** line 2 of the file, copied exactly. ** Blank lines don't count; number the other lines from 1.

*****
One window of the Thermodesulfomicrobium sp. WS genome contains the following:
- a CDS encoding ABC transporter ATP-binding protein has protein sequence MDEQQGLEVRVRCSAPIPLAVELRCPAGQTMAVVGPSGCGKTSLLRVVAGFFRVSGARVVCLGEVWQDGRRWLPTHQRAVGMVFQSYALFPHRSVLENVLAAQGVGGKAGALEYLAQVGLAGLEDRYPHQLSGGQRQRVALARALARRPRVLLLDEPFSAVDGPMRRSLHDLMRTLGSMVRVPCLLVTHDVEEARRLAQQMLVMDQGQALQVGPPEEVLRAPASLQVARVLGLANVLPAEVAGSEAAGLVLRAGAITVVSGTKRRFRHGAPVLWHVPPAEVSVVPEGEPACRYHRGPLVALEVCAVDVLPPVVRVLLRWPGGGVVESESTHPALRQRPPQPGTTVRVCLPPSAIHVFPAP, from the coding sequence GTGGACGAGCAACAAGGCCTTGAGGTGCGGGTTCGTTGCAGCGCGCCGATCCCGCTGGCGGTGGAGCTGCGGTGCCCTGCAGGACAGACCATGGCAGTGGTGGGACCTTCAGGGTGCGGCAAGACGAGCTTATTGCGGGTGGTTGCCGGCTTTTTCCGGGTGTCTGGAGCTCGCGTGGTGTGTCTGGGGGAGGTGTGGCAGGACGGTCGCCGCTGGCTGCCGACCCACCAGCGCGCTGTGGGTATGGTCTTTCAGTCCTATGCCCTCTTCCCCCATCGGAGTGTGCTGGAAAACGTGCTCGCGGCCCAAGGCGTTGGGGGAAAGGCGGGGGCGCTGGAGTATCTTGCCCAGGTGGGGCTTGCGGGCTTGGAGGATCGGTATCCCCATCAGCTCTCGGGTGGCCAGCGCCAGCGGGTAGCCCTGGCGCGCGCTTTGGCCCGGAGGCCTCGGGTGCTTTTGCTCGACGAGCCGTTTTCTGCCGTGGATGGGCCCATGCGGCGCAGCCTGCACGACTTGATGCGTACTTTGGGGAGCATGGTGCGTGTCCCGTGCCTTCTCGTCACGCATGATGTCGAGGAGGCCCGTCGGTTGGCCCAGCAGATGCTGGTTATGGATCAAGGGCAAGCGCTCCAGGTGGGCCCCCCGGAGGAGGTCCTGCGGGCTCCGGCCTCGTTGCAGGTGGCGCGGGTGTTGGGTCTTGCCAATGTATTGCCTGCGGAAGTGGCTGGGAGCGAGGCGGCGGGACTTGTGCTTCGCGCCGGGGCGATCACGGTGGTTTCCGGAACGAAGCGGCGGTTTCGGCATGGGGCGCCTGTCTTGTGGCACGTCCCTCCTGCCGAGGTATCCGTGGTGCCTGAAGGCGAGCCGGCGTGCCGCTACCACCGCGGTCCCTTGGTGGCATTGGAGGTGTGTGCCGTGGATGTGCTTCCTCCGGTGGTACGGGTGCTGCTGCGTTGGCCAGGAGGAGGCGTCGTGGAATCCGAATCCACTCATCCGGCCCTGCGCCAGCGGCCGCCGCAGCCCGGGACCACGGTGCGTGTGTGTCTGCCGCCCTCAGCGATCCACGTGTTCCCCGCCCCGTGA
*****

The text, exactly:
- a CDS encoding ABC transporter ATP-binding protein has protein sequence MDEQQGLEVRVRCSAPIPLAVELRCPAGQTMAVVGPSGCGKTSLLRVVAGFFRVSGARVVCLGEVWQDGRRWLPTHQRAVGMVFQSYALFPHRSVLENVLAAQGVGGKAGALEYLAQVGLAGLEDRYPHQLSGGQRQRVALARALARRPRVLLLDEPFSAVDGPMRRSLHDLMRTLGSMVRVPCLLVTHDVEEARRLAQQMLVMDQGQALQVGPPEEVLRAPASLQVARVLGLANVLPAEVAGSEAAGLVLRAGAITVVSGTKRRFRHGAPVLWHVPPAEVSVVPEGEPACRYHRGPLVALEVCAVDVLPPVVRVLLRWPGGGVVESESTHPALRQRPPQPGTTVRVCLPPSAIHVFPAP, from the coding sequence GTGGACGAGCAACAAGGCCTTGAGGTGCGGGTTCGTTGCAGCGCGCCGATCCCGCTGGCGGTGGAGCTGCGGTGCCCTGCAGGACAGACCATGGCAGTGGTGGGACCTTCAGGGTGCGGCAAGACGAGCTTATTGCGGGTGGTTGCCGGCTTTTTCCGGGTGTCTGGAGCTCGCGTGGTGTGTCTGGGGGAGGTGTGGCAGGACGGTCGCCGCTGGCTGCCGACCCACCAGCGCGCTGTGGGTATGGTCTTTCAGTCCTATGCCCTCTTCCCCCATCGGAGTGTGCTGGAAAACGTGCTCGCGGCCCAAGGCGTTGGGGGAAAGGCGGGGGCGCTGGAGTATCTTGCCCAGGTGGGGCTTGCGGGCTTGGAGGATCGGTATCCCCATCAGCTCTCGGGTGGCCAGCGCCAGCGGGTAGCCCTGGCGCGCGCTTTGGCCCGGAGGCCTCGGGTGCTTTTGCTCGACGAGCCGTTTTCTGCCGTGGATGGGCCCATGCGGCGCAGCCTGCACGACTTGATGCGTACTTTGGGGAGCATGGTGCGTGTCCCGTGCCTTCTCGTCACGCATGATGTCGAGGAGGCCCGTCGGTTGGCCCAGCAGATGCTGGTTATGGATCAAGGGCAAGCGCTCCAGGTGGGCCCCCCGGAGGAGGTCCTGCGGGCTCCGGCCTCGTTGCAGGTGGCGCGGGTGTTGGGTCTTGCCAATGTATTGCCTGCGGAAGTGGCTGGGAGCGAGGCGGCGGGACTTGTGCTTCGCGCCGGGGCGATCACGGTGGTTTCCGGAACGAAGCGGCGGTTTCGGCATGGGGCGCCTGTCTTGTGGCACGTCCCTCCTGCCGAGGTATCCGTGGTGCCTGAAGGCGAGCCGGCGTGCCGCTACCACCGCGGTCCCTTGGTGGCATTGGAGGTGTGTGCCGTGGATGTGCTTCCTCCGGTGGTACGGGTGCTGCTGCGTTGGCCAGGAGGAGGCGTCGTGGAATCCGAATCCACTCATCCGGCCCTGCGCCAGCGGCCGCCGCAGCCCGGGACCACGGTGCGTGTGTGTCTGCCGCCCTCAGCGATCCACGTGTTCCCCGCCCCGTGA